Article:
As I began to revamp my diet, I was also fighting candida so I had to be mindful of white sugar and yeast. My head was spinning with all the foods I could NOT eat.
For many months, I worked on figuring out what I could and couldn’t/shouldn’t eat and I carried a list of high and low oxalate foods with me at the grocery store.
I enjoy making nice dinners for my family who, by the way, have none of my restrictions.
How could I cook for them and make sure I could eat too?
The small things you don’t think about- spices, herbs, flour blends, bread crumbs- became issues for me as I searched for substitutions that would work in recipes.
Those recipes in the Paleo and Gluten-Free cookbooks I looked at for inspiration suddenly became tests in finding creative solutions.
WHAT COULD I EAT?
Recipe by recipe I started to find substitutions or remade the recipes completely.
When I understood what I could and couldn’t consume, I threw together meals that were low-medium oxalate.
While I had been writing fiction for many years, I never considered writing a non-fiction book. I had always loved reading recipes though, going way back to when my mother subscribed to Good Housekeeping and as a child, I’d peruse the recipe sections.
Writing articles on health for my blogs was something I frequently did and I seriously considered getting my certificate in holistic health coaching since wellness/health is one of my passions.
A thought started brewing…what if I created a cookbook for other people who had the same eating restrictions?
Could I put something together to help other people in my situation?
Looking on Amazon, I noted there were TONS of cookbooks for those who are gluten-free, keto, and paleo, but not many for those who were gluten-free AND low oxalate.
In fact, the options for low oxalate cooking were few. Maybe I could put something together…
Here’s where things got kind of weird and I knew I was being guided by a greater force.
For years I’d been writing books and trying to find an agent and a book deal, only to be met with rejection after rejection, but I sent ONE letter to an editor at a publishing house and she immediately responded with interest.
She asked me for a book proposal that I created and sent, within a short time she had responded with a book deal.
All the pieces fell into place quickly.
During the fall months last year, I cooked and took photos every day. I had many recipe ideas, some coming to me in the middle of the night, others popped into my head as I cooked something else.
I wanted to include food people would actually want to make, recipes that were easy, and called for ingredients that were familiar.
Food that was affordable.
Meals that could be created within 45 minutes or less.
One of the biggest struggles I noted was that people needed meal plans and ideas.
I cooked, I baked, I researched and double and triple checked my ingredients. I took photos and made notes. I typed up my recipes and edited my pictures and then in March 2018, I sent it all to my editor.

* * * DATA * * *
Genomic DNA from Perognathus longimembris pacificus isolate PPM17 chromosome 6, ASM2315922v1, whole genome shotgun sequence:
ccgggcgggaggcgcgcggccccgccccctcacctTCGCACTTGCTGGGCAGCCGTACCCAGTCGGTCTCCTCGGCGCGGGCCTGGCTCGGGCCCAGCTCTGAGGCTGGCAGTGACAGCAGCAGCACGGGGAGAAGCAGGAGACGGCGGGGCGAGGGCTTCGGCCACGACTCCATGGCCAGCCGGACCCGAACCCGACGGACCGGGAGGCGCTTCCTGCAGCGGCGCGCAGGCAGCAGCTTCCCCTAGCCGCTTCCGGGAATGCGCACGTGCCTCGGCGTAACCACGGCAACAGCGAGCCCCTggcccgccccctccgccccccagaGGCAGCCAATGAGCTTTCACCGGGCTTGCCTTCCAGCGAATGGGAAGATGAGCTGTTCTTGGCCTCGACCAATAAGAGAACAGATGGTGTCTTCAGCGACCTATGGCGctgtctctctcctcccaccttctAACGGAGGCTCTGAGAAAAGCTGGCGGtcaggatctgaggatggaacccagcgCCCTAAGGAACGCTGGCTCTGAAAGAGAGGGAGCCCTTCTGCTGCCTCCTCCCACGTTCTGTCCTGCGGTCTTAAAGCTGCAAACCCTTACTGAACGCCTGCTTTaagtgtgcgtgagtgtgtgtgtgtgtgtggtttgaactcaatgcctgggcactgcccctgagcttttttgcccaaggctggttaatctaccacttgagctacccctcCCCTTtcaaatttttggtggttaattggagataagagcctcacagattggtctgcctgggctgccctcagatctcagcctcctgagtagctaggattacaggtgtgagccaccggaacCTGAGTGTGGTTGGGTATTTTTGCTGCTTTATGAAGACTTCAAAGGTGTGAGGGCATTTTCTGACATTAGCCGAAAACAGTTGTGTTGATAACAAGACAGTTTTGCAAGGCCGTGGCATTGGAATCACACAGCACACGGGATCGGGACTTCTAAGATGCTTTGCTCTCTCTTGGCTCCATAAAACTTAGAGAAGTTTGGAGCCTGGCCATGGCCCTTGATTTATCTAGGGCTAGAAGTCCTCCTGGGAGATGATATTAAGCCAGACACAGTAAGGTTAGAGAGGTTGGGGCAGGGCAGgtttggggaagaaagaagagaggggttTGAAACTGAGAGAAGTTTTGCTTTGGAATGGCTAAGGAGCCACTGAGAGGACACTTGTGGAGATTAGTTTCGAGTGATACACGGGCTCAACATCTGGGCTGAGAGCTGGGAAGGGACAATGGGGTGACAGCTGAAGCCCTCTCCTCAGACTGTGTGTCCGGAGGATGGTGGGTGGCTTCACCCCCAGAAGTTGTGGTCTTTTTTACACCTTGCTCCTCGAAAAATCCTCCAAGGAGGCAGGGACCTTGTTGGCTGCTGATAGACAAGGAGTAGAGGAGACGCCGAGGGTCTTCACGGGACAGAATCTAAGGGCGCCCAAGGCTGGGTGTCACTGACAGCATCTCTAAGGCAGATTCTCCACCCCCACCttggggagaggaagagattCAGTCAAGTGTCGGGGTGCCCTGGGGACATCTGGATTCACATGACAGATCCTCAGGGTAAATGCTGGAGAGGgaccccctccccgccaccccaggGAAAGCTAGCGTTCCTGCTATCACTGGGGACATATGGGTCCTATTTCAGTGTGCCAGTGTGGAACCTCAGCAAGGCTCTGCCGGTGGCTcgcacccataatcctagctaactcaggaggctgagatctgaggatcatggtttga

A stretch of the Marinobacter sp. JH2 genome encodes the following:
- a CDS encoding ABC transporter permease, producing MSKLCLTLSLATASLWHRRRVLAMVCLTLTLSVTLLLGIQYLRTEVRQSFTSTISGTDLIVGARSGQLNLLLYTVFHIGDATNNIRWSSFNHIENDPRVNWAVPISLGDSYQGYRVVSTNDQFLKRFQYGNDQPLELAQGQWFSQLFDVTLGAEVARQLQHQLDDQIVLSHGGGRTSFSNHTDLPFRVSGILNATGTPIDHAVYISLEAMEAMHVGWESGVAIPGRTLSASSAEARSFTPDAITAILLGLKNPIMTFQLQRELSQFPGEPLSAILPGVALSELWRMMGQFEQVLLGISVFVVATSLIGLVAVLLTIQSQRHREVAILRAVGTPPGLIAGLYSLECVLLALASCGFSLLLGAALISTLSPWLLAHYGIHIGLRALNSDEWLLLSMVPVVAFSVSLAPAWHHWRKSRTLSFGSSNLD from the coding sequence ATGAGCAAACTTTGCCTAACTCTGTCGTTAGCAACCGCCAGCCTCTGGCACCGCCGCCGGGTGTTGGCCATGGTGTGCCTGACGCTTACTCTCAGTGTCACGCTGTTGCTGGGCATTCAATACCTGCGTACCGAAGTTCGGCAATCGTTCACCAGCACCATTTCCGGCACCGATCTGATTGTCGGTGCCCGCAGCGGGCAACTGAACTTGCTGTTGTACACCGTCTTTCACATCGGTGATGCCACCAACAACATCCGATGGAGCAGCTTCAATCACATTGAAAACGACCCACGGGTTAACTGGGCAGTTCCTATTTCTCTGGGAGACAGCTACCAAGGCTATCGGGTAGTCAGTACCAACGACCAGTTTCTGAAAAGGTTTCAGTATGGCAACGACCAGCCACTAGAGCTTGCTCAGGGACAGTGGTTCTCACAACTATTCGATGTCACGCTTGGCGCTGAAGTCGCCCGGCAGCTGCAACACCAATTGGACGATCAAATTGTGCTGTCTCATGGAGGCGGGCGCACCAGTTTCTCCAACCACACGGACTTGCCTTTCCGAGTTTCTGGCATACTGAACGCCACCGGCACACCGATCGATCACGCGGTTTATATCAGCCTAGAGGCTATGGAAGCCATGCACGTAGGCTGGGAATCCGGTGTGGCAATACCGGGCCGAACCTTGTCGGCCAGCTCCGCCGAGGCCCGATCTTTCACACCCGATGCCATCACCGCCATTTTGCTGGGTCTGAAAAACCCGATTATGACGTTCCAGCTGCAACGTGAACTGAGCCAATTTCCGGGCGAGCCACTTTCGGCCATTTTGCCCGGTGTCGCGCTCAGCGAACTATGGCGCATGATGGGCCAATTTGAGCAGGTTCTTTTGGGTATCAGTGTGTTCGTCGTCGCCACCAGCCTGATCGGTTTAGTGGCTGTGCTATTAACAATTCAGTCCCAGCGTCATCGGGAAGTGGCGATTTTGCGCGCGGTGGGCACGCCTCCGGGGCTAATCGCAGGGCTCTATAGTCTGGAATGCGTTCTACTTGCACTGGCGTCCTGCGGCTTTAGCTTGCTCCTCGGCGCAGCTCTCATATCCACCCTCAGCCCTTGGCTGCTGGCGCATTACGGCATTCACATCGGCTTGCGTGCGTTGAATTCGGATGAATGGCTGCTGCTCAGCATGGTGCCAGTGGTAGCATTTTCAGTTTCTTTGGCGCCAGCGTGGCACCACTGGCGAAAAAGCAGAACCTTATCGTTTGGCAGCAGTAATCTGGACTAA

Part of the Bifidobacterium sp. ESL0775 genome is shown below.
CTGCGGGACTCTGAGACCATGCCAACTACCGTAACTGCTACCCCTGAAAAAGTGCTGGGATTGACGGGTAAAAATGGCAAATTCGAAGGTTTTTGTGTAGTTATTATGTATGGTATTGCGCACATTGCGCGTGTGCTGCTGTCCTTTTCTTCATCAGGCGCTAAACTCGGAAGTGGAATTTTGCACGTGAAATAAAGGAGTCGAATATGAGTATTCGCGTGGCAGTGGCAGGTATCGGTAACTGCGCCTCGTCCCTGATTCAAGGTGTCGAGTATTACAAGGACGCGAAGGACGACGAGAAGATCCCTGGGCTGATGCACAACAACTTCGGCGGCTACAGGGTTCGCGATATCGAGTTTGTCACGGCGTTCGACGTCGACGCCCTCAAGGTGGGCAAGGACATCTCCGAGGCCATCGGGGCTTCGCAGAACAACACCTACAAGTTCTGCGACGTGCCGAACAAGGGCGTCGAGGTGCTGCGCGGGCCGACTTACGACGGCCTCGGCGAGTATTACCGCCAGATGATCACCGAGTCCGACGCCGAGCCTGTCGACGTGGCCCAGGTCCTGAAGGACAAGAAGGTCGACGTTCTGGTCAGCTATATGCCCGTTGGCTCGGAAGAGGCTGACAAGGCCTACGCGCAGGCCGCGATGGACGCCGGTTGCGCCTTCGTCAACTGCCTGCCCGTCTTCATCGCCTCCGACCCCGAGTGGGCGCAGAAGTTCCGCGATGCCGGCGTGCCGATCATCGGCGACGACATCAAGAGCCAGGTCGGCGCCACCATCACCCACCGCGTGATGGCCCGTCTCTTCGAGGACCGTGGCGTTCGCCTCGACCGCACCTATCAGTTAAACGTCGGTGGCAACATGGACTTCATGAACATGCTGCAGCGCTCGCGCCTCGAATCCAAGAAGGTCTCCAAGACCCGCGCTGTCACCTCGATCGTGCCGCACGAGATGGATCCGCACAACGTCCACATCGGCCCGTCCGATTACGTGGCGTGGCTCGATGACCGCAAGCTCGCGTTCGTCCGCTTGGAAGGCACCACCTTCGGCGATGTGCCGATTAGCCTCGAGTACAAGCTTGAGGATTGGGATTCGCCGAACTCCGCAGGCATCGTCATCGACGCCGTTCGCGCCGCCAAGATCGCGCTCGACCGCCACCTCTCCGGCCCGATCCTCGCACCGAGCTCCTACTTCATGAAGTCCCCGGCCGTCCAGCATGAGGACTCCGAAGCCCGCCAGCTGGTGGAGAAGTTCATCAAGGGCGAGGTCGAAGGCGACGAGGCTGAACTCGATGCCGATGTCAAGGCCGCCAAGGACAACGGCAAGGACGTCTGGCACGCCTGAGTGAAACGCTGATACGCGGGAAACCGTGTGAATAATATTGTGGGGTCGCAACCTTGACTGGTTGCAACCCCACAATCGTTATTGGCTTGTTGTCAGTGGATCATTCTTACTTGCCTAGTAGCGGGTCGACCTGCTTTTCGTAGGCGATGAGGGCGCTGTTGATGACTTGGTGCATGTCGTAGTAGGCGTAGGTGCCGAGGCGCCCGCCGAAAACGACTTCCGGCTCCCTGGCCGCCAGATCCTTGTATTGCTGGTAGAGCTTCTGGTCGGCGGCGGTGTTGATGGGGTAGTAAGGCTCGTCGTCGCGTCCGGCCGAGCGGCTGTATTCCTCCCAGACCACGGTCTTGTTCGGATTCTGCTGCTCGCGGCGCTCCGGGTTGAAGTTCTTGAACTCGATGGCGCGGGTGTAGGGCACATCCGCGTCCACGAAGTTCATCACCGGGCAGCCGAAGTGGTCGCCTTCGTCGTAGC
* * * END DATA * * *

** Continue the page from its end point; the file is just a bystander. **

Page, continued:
The project was an enormous undertaking. I’m nothing but a writer and a home cook with an interest in food, nutrition, and health who decided to attempt a cookbook that would make life a little easier for others.
I hope it does.
MEAL PLAN FOR ONE WEEK
DAY ONE: MEATBALLS AND ZOODLES
Meatballs made with grass-fed beef, served over Zucchini Noodles (Zoodles). I make a homemade tomato sauce using fresh tomatoes, you can substitute a red pepper sauce (working on this recipe right now).
If I ate bread, I would also have garlic bread or rolls.
You can easily get gluten-free bread or rolls.
I spread butter or olive oil on there and sprinkle with garlic powder, toast until browned.
DAY TWO: CAULIFLOWER SOUP
This delicious soup is made with cauliflower and chicken broth. I’d serve with a simple green salad. I also have a recipe for popovers that always go with soup!
DAY THREE: GREEK SALAD
Huge salad made with romaine lettuce and other low oxalate vegetables, feta cheese, chicken.
DAY FOUR: MARINATED CHICKEN + Tzatziki Sauce
Marinate chicken in olive oil and spices, then bake. Served with rice or potatoes for my family, side of green beans.
I also make a homemade tzatziki sauce for over the chicken.
DAY FIVE: MEATLOAF
Meatloaf with Trader Joe’s gluten-free BBQ Sauce, low ox spices, and serve with homemade onion rings and a vegetable.
DAY SIX: BRAISED KIELBASA
Made with sautéed onions and served over Cauliflower Rice, also a side of Easy Apple Sauce.
*Kielbasa is high in histamines so I eat this sparingly.
DAY SEVEN: SHRIMP STUFFED PEPPERS
I buy cooked, cleaned shrimp so all I have to do is cook in the skillet. Stuff with rice if tolerated or cauliflour rice.
AND ONE MORE:
MEXICAN BEEF WRAP
Ground beef seasoned with the Mexican Spice blend, add to that avocado, squeeze of lime, cheese, cilantro, all rolled up in a GF tortilla or skip the tortilla and serve over lettuce.
I have to acknowledge the people over at the Trying Low Oxalate message board on Facebook and the work that Susan Owens does on the subject of oxalates!